A Dutch researcher has created a virus so deadly that it has the potential to wipe out half of the world’s population. Now, researchers and experts seem to consider that this research is so dangerous it shouldn’t even be published; there are voices which state this shouldn’t even have happened.
The virus in case is a mutation of the avian influenza H5N1 – also known as the bird flu, and this research was made to study it in case this mutation occurs naturally – which might happen. Ron Fouchier of the Erasmus Medical Center Rotterdam, Netherlands made this virus much more contagious; bird flu emerged ten years ago, and since then, despite all the hype, there have only been 600 reported cases. Statistically, you have more chances of being killed by a falling coconut than by the bird flu.
But Fouchier’s genetically modified strain is extremely contagious and dangerous, killing about half of infected patients, while also being transmitted more easily. It was revealed that this modified strain has five mutations, all of which exist in nature, but not combined. The strain is as contagious as your average influenza, but much more lethal.
“I can not think of a pathogenic organism to be more dangerous than this one”, commented Paul Keim, a specialist in microbial genetics who worked for many years with the anthrax bacillus. “I think the anthrax is not at all scary, when compared with this virus” , he added.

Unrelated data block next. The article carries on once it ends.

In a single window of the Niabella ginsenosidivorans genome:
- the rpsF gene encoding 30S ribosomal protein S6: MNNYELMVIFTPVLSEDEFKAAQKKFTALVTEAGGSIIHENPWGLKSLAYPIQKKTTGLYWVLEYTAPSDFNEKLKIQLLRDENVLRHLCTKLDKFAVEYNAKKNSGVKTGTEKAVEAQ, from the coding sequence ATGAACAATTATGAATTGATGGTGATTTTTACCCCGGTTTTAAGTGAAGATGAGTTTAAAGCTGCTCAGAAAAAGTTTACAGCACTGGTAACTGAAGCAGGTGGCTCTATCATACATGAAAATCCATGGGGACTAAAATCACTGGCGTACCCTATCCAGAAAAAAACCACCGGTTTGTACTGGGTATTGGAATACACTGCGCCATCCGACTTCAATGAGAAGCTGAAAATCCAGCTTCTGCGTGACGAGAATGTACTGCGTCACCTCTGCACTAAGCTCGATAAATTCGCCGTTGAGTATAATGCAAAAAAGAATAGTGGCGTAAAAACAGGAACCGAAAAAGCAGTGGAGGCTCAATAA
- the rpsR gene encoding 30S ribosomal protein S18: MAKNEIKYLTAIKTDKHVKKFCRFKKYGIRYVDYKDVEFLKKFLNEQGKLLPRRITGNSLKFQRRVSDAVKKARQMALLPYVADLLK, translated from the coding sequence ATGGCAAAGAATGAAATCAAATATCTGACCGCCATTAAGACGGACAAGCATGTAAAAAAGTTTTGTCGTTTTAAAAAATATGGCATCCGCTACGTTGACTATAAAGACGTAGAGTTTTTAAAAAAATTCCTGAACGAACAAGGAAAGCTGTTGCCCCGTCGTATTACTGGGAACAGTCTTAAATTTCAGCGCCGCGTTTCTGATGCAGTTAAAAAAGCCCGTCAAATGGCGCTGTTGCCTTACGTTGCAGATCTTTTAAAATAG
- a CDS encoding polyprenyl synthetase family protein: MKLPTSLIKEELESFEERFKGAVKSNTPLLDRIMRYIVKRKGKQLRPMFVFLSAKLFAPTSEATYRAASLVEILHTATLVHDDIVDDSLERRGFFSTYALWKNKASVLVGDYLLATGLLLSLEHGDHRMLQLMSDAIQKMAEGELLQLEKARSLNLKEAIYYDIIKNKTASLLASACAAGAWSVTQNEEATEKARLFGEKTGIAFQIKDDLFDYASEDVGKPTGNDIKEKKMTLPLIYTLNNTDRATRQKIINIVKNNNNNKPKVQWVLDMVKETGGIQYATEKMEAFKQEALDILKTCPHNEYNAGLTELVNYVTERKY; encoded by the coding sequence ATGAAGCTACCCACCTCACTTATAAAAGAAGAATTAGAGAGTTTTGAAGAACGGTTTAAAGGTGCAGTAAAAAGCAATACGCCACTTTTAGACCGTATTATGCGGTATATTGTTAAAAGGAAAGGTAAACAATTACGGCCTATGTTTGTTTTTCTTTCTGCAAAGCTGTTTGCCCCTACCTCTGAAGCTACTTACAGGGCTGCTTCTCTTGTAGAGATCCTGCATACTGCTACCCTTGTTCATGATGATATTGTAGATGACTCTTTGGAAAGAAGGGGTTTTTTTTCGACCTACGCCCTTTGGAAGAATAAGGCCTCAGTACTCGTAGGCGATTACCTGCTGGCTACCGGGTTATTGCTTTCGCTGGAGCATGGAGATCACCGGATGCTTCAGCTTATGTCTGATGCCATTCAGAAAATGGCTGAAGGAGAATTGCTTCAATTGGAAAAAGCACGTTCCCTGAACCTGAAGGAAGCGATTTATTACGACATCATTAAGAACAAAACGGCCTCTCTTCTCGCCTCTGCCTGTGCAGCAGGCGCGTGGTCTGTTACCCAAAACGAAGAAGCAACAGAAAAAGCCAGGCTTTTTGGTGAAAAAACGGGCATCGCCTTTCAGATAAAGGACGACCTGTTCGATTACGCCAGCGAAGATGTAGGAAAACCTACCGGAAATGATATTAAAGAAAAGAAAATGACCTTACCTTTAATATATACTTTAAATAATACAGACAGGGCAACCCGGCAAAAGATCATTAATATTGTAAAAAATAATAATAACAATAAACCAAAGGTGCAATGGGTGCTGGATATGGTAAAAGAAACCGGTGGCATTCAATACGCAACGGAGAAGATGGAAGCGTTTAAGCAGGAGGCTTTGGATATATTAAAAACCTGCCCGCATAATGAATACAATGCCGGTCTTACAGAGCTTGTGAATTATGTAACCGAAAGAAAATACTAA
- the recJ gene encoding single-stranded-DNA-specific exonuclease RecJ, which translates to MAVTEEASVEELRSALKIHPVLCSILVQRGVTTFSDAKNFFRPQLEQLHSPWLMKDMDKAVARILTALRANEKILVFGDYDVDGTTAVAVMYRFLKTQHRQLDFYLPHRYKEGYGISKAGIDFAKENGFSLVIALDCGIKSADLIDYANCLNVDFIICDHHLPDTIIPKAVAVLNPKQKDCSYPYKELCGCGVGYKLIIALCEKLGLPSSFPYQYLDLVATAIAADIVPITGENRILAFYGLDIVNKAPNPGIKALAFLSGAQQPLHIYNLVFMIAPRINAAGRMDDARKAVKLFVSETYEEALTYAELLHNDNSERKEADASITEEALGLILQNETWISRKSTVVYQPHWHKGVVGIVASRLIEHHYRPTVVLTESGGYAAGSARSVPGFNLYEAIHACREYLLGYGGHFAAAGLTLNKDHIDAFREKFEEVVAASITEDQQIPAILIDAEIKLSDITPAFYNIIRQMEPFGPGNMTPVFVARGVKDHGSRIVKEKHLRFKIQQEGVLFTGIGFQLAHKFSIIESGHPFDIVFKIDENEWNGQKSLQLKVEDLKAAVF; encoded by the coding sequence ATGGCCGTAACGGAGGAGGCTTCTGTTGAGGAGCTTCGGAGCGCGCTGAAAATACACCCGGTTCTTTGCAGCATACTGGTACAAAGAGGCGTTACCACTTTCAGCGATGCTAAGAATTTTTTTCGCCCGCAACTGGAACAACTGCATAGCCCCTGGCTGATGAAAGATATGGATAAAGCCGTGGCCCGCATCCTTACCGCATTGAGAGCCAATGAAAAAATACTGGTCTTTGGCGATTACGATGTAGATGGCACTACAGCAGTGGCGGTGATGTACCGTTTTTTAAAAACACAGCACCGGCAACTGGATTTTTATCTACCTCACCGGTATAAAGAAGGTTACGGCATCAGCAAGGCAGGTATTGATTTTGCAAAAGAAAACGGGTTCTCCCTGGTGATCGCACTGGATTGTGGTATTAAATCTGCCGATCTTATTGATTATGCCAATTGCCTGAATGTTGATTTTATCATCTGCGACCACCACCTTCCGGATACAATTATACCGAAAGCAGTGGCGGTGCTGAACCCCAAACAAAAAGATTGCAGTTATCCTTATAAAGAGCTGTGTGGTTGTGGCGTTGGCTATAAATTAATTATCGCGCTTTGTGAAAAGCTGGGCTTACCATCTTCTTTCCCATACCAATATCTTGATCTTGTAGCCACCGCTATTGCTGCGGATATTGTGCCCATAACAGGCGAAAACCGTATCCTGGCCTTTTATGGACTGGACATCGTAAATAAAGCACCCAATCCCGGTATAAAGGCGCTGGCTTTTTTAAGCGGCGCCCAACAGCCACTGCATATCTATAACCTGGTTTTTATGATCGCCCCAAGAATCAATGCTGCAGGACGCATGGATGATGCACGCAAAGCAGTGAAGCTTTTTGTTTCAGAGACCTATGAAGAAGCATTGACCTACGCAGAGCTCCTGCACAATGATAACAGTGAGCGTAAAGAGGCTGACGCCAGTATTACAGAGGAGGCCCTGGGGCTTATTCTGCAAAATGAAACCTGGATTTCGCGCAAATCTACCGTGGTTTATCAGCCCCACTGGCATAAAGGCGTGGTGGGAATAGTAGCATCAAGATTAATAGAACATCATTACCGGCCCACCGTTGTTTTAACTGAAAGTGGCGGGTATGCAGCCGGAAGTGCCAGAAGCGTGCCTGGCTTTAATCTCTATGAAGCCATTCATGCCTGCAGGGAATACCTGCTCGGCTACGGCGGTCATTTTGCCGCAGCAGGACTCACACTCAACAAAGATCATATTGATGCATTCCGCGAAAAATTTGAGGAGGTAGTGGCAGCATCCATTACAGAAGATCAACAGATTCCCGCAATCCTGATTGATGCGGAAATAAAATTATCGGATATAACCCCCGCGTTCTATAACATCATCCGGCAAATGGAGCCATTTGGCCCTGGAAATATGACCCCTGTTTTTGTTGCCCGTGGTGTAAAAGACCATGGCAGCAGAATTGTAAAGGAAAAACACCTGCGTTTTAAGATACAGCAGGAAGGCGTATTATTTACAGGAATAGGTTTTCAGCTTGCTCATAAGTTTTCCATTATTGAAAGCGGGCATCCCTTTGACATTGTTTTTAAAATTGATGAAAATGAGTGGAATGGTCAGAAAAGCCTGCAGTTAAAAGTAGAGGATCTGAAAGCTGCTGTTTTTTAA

Keim is also the coordinator of the U.S. National Committee dedicated to biosecurity issues, which makes him particularly interested about the danger this research poses, if falled in to the wrong hands.
“It’s just a bad idea for scientists to turn a lethal virus into a lethal and highly contagious virus. And it’s a second bad idea for them to publish how they did it so others can copy it,” believes Dr. Thomas Inglesby, a bioterrorism expert
But on the other hand, this whole study was made with the point of understanding how the virus would behave, so we could be ready in the case of such a terrorist attack, or in the case the virus mutates by itself, so some researchers believe banning this paper would leave mankind much more vulnerable to these scenarios. What do you think?
Andrei's background is in geophysics, and he's been fascinated by it ever since he was a child. Feeling that there is a gap between scientists and the general audience, he started ZME Science -- and the results are what you see today.